What is it?
All-Optical Label Swapping ("AOLS") is a network switching technique in which each packet within an optical packet stream gets tagged with a label. This label will most likely have the same meaning as (in fact, be extended from) the definition of labels from the MPLS standard; it may also be 20-bits long and occur at the front of each packet.
Why is there a need for AOLS?
As bit rates on a given lambda (wavelength) become greater than 160 gigabits per second, a typical packet would be racing through a switch every 1 nanosecond. Given that using traditional design techniques and electronics from the year 2000, a packet will take about 100 nanoseconds to process using MPLS, traditional electrical methods cannot simply act fast enough.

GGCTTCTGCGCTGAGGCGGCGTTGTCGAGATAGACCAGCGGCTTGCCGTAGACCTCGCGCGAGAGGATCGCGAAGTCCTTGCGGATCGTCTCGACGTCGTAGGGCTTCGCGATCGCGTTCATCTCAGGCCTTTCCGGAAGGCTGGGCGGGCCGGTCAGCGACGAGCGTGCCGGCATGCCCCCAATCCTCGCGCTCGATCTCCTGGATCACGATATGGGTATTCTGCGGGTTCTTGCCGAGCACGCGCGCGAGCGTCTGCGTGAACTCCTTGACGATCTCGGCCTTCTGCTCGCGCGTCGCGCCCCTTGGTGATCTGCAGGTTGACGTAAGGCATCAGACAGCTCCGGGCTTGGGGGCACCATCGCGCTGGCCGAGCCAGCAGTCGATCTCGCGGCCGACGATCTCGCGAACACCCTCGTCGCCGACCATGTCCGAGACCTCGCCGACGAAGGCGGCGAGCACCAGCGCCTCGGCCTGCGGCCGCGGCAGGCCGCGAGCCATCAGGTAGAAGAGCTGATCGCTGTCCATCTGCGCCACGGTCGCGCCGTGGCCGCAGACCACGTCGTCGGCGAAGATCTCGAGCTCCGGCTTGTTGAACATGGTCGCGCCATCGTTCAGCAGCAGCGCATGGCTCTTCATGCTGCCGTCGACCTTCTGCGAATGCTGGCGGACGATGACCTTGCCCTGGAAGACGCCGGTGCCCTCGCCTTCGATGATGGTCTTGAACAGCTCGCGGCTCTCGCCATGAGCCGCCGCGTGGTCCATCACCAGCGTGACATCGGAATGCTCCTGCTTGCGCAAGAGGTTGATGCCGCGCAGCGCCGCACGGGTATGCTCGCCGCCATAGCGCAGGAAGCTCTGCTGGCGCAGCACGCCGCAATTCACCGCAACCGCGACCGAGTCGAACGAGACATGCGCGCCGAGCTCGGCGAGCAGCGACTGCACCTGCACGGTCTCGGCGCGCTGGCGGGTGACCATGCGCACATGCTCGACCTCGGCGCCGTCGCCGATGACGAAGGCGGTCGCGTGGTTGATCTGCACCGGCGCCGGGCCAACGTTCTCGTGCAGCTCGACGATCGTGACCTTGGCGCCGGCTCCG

How will it work?
First generation designs will first de-multiplex each lambda and then split it into two beams for a given switch path. A photodetector will decode just the label portion of the packet from the second beam and cause fast opto-electronics to switch the first beam light toward the proper egress port where it is re-multiplexed to travel along a trunk-line.
Next generation products will be able to decode the label and construct the proper switch path without using any opto-electronics at all. Research in this area is being driven by researchers at Princeton, the M.I.T. Lincoln Laboratory, and British Telecom, among others. Devices have already been contructed to perform simply binary instructions— such as AND, XOR, and NOT— on light in-band at speeds in excess of 250 Gb/s.